Sean McAdam can be reached at smcadam@comcastsportsnet.com. Follow Sean on Twitter at http:twitter.comsean_mcadam

BASEBALL SHOW PODCAST: What are biggest concerns about Red Sox?

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BASEBALL SHOW PODCAST: What are biggest concerns about Red Sox?

1:00 - Shaughnesy, Drellich and Merloni give their leading off impressions regarding the Red Sox

4:00 - Dan Shaughnessy explains why he is still skeptical about the Red Sox team, and why he will not be able to feel confident until he sees them play in the postseason

9:00 - Does our Baseball Show crew have a problem with the Red Sox letting Chris Sale pitch the 8th inning so he could get his 300th strikeout?

15:00 - Jared Carrabis joins the Baseball Show crew to discuss what matches he likes for the Red Sox in the playoffs. 

17:00 - Jared Carrabis on how would the Red Sox match up against the Yankees in the playoffs

20:00 - How does Jared Carrabis think about the use of David Price as a relief pitcher?

Red Sox beat Reds 5-4, reduce A.L. East magic number to three

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Red Sox beat Reds 5-4, reduce A.L. East magic number to three

CINCINNATI -- Mookie Betts wasn't about to stop. Neither are the Red Sox, who are heading home with a chance to win another division title.

Betts doubled with the bases loaded to tie it in the eighth inning and dashed home from second base on an infield single, rallying the Red Sox to a 5-4 victory Sunday that moved them closer to an AL East championship.

By winning 14 of its last 17 games, Boston has left virtually no opening for the second-place New York Yankees to catch up. The Red Sox, already assured a playoff spot, completed an 8-1 road trip that put them in excellent position to win a second consecutive division crown, something they've never done.

Coupled with New York's 9-5 loss in Toronto, the Red Sox reduced their magic number to three. They lead the Yankees by five games with seven to play.

That means Fenway Park can start preparing for a potential celebration. Boston finishes the regular season at home with three games against Toronto and four vs. Houston.

"We're learning a lot about ourselves," said Doug Fister, who pitched into the sixth. "We can put ourselves in a corner early and fight back. If we need a touchdown, the boys can put up a touchdown."

Boston inched closer with more late-game flair. The Red Sox lead the majors with 11 wins when trailing after the seventh inning.

They loaded the bases against Raisel Iglesias (3-3), who had blown only one save chance all season. Betts had fouled a ball off his foot on Friday night and missed one game. His double tied it 5-all, and he sprinted home on the still-sore foot - diving headfirst into the plate - on Rafael Devers' infield single.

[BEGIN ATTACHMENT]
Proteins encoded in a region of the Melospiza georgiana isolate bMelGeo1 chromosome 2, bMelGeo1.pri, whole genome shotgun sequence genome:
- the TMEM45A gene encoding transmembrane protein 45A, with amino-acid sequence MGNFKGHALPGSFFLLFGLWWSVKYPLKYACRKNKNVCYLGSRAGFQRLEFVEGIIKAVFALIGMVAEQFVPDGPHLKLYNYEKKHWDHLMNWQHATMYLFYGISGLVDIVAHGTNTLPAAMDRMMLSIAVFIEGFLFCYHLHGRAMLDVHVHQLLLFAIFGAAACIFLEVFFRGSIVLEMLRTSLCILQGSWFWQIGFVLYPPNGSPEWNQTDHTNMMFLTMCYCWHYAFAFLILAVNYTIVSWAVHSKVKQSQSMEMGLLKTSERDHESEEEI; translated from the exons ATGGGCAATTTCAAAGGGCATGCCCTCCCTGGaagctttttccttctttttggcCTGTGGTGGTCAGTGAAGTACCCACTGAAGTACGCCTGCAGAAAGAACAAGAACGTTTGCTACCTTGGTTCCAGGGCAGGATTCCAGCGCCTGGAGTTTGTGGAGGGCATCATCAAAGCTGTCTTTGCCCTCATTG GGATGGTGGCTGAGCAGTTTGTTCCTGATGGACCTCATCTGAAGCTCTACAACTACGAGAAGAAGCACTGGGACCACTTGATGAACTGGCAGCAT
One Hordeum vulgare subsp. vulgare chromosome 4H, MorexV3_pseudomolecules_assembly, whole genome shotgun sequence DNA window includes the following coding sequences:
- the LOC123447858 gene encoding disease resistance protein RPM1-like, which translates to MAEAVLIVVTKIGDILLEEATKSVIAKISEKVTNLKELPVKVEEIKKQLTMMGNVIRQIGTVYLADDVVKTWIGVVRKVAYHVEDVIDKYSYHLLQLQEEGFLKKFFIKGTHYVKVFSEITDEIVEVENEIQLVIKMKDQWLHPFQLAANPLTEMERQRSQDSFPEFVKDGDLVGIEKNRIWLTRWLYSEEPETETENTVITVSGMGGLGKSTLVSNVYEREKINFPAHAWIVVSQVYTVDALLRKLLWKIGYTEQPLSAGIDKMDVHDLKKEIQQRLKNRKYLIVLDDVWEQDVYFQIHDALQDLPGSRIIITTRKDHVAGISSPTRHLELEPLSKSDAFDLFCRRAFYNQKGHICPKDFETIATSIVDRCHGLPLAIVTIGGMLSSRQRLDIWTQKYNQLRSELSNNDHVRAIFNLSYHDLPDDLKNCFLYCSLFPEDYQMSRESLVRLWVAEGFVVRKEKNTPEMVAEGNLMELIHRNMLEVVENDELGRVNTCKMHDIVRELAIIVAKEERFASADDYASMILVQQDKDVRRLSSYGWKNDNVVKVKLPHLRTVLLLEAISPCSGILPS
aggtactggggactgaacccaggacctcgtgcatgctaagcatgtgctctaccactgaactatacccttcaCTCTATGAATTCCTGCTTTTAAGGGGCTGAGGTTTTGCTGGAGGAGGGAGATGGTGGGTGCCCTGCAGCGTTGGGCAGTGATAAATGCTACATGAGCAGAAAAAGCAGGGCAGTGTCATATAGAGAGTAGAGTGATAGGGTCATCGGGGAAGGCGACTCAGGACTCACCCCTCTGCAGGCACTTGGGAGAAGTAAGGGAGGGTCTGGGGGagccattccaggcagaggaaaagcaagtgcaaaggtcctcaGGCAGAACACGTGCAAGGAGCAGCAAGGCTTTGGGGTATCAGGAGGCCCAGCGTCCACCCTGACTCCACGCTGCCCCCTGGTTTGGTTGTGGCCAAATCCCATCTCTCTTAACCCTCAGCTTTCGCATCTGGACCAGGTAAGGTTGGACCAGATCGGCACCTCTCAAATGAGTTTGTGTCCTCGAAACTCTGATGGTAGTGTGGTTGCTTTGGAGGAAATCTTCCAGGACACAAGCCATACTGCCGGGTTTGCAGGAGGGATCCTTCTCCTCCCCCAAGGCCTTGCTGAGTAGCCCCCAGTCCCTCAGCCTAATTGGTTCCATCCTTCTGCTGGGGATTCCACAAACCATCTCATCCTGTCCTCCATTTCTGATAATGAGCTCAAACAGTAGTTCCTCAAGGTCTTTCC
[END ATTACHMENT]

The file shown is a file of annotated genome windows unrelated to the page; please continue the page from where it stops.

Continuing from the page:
"I felt he had a chance to beat it, and with me running it was going to be a tough play at the plate," Betts said.

Robby Scott (2-1) got the win, and Craig Kimbrel pitched the ninth for his 35th save in 39 chances. He hasn't allowed a run in his last 11 appearances.

Billy Hamilton helped the Reds go up 4-1. He tripled home a run and brought the crowd to its feet by scoring after getting caught in a rundown between first and second. Second baseman Dustin Pedroia made a wild throw, and Hamilton kept going when nobody covered home.

"In my whole career, that's one of the best ones, especially since I was in a rundown and just trying to get to second base and then I end up scoring," Hamilton said.

GOT THEIR BACKS

Red Sox and Reds players stood for the national anthem. Boston manager John Farrell said if any of his players decide to follow the example of other athletes and make a statement during the anthem, he'll support them. "We strive to create an environment that's inclusive," Farrell said. "We would have their back as an organization if that's the expression they chose. It's their constitutional right."

INTERLEAGUE

The Red Sox are 12-1 against the Reds all-time in the regular season and have won nine straight, their longest winning streak against any NL team since interleague play started in 1997. The Reds beat the Red Sox in seven games for the 1975 World Series championship. Overall, Boston is 16-4 in interleague play this season. The Reds are 5-15.

90 LOSSES AGAIN

The Reds reached the 90-loss mark for the third straight year. They lost 98 games in 2015 and 94 last year. It's the first time they've had three straight 90-loss seasons since 1930-34.

TRAINER'S ROOM

Red Sox: INF Eduardo Nunez ran the bases before the game, his next step in recovering from a sprained knee.

Reds: Hamilton was back in the lineup after getting a day off. He's played twice since returning from a broken left thumb.

UP NEXT

Red Sox: LHP Drew Pomeranz (16-5) faces Blue Jays LHP Brett Anderson (1-2) on Monday night. Pomeranz is 7-1 with a 2.62 ERA in 13 starts since the All-Star break.

Reds: After a day off, they finish with three games in Milwaukee and three at the Chicago Cubs. Deck McGuire (0-0) makes his first major league start Tuesday night against Zach Davies (17-9).